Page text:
Russia’s first post-Soviet period foreign minister has alerted that U.S. democracy itself is at stake with the difficulty by some GOP senators to the election victory of President-elect Joe Biden.
Andrei Kozyrev, who was foreign minister under President Boris Yeltsin between 1991 and 1996, compared the difficulty by President Donald Trump and his allies to November 4’s election result with concessions made in Russia in the 1990 s which chipped away at its nascent democracy, and introduced Vladimir Putin’s grip on power.
In August 1991, Kozyrev penned an op-ed in The Washington Post that appealed to the U.S. to assist his country’s new democracy. It followed a constitutional crisis in which communist hardliners tried to stage a coup.
” The U.S. administration stood high in our support,” Kozyrev informed Newsweek Referring to Yeltsin, he included that Russian political leaders and observers had actually bowed to political pressure of “the requiring power-grabbing leader in the late 1990 s.”
” In defense of their cowardice, they promised that it would be just a one-off concession, not a modification to the constitutional order,” Kozyrev said in emailed comments.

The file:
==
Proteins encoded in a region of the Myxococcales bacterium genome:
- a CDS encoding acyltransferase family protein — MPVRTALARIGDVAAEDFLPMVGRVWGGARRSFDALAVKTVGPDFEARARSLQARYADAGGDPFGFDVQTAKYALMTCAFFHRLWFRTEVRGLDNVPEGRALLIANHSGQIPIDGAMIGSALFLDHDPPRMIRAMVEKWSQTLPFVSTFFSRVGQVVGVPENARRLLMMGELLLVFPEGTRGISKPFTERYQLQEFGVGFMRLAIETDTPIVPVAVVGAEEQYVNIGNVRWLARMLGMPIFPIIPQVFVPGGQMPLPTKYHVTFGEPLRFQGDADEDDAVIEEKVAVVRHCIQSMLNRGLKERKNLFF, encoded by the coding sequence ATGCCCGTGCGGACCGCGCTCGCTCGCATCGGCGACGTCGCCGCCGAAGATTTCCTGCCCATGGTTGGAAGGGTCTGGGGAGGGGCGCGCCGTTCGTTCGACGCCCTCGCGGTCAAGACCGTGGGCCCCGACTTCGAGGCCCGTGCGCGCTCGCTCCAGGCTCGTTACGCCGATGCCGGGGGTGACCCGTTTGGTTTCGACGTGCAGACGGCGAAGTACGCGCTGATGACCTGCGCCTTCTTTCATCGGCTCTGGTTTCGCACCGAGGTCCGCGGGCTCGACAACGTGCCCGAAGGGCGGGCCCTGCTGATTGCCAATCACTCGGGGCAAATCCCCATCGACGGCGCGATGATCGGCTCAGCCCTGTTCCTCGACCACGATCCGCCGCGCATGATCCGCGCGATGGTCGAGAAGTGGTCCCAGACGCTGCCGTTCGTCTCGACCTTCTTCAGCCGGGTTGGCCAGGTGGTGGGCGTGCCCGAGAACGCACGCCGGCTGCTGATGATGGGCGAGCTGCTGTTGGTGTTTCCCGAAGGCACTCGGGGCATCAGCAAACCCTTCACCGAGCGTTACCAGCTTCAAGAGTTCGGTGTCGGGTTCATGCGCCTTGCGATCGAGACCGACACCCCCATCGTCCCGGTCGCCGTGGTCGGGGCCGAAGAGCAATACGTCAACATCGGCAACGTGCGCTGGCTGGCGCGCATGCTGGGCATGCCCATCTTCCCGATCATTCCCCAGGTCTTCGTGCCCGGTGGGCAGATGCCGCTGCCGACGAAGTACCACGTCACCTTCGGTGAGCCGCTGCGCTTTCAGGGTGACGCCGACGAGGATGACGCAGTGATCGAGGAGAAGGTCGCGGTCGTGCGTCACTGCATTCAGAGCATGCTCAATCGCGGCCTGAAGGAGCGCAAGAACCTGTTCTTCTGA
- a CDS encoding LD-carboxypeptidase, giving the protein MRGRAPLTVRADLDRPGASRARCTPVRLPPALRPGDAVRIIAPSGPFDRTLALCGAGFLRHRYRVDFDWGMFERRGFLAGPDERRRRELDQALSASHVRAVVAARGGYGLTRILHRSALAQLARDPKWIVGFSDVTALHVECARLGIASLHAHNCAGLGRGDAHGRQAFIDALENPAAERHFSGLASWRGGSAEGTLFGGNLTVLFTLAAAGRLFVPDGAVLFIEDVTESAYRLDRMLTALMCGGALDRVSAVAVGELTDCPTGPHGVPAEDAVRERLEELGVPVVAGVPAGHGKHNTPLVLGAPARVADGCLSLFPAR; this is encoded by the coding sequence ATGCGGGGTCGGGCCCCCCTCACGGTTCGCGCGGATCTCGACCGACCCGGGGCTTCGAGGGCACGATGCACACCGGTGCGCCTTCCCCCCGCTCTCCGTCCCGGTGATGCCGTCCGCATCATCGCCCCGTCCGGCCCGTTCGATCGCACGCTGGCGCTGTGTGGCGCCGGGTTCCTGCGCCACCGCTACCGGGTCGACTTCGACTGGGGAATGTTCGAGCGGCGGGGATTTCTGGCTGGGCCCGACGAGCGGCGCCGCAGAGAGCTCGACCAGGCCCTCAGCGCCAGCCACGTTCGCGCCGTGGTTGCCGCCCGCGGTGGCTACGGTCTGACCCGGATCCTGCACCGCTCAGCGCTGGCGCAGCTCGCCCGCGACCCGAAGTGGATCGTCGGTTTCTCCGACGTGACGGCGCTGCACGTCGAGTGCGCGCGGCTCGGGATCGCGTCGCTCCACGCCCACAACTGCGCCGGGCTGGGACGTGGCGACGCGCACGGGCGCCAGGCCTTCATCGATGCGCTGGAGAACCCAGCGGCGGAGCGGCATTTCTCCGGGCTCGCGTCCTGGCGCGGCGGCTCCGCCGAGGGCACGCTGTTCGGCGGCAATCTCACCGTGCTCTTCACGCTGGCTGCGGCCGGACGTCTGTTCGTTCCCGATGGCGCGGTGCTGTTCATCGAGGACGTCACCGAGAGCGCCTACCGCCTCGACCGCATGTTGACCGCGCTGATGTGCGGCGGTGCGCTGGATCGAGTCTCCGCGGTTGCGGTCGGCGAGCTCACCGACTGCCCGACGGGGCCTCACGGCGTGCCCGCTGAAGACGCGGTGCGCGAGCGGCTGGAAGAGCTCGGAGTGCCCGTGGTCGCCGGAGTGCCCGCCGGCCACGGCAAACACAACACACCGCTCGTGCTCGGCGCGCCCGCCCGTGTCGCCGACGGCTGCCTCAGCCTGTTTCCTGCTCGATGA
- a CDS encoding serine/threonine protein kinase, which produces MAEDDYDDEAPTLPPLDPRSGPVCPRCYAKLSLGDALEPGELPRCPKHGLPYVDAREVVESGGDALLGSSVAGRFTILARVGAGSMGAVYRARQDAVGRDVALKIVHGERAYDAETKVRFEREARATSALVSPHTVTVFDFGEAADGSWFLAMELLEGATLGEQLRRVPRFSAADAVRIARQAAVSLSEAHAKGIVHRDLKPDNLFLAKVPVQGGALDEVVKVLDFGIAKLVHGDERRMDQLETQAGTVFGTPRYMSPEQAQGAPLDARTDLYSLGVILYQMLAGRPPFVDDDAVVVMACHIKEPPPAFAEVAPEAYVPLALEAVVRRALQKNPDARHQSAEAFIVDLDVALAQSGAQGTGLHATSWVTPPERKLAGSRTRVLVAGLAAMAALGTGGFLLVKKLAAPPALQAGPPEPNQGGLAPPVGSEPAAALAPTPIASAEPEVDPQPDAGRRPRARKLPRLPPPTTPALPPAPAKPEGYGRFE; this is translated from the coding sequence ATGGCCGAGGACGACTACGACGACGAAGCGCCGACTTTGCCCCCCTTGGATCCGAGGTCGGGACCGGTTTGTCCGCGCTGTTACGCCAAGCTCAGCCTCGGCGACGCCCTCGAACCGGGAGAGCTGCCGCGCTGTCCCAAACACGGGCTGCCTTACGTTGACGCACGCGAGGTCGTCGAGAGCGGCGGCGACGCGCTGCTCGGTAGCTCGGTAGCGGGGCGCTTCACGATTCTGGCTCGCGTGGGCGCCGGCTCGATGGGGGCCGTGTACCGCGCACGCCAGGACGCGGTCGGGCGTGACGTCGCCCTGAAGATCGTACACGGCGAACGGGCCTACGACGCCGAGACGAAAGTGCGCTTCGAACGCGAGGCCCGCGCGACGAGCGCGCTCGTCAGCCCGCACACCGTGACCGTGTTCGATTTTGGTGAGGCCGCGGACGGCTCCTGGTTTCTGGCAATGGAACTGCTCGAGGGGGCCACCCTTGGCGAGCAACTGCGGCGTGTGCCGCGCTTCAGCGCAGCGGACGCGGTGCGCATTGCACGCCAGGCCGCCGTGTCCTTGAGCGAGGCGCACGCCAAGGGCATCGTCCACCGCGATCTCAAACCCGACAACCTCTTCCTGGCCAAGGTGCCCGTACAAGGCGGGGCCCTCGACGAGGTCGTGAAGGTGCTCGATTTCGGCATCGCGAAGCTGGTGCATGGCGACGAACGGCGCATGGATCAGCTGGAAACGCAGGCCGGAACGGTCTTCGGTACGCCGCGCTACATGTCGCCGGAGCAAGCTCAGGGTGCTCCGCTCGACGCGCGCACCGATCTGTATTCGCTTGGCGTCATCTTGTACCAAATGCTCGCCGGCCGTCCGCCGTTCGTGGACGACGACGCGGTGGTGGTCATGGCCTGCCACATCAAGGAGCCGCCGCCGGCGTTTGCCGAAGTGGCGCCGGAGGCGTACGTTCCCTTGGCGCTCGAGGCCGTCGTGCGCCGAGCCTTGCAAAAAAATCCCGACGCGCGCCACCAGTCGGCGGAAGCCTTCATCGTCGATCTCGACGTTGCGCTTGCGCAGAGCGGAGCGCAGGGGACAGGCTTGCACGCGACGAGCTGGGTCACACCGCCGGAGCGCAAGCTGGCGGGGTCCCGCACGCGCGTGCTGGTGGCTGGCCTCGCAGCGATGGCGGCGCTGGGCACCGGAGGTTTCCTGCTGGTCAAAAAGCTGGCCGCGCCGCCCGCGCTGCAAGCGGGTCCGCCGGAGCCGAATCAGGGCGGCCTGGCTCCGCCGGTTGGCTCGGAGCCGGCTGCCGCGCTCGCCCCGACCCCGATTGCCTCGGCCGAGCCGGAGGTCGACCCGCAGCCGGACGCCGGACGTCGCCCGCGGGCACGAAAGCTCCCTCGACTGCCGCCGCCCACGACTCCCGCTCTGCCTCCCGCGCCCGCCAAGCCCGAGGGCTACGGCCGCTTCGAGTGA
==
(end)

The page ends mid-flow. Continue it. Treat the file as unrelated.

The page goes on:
” Democracy is easy to lose however tough to regain. The totally free and fair elections along with subsequent organized shifts of power never ever returned.”
Congress is set to license on Wednesday the Electoral College results formalizing Biden’s election victory. Missouri Senator Josh Hawley is among a group of GOP legislators who state they will challenge the outcome.
” The behavior of President Trump’s fans is also painfully familiar,” Kozyrev stated, with lawmakers “fearful to follow the Constitution versus the will of their party leader” and a “powerful media all set to assault everything … to justify the autocrat’s seizure of power.”
Kozyrev, whose book Firebird information the post-Soviet democratic development of Russia, stated the path his nation took in the 1990 s has led to a “stagnant economy” commanded by lawmakers who are “reduced to being servants of the strong man and his acolytes.”
Although it took numerous weeks, Putin praised Biden for his victory amid speculation over what it will suggest for relations in between Moscow and Washington, D.C. which are already at a historical low.
Top of Biden’s diplomacy in-tray after his inauguration will be what to do with the New START Treaty that lapses in February and limitations which strategic nuclear warheads, rockets, and bombers both nations can deploy.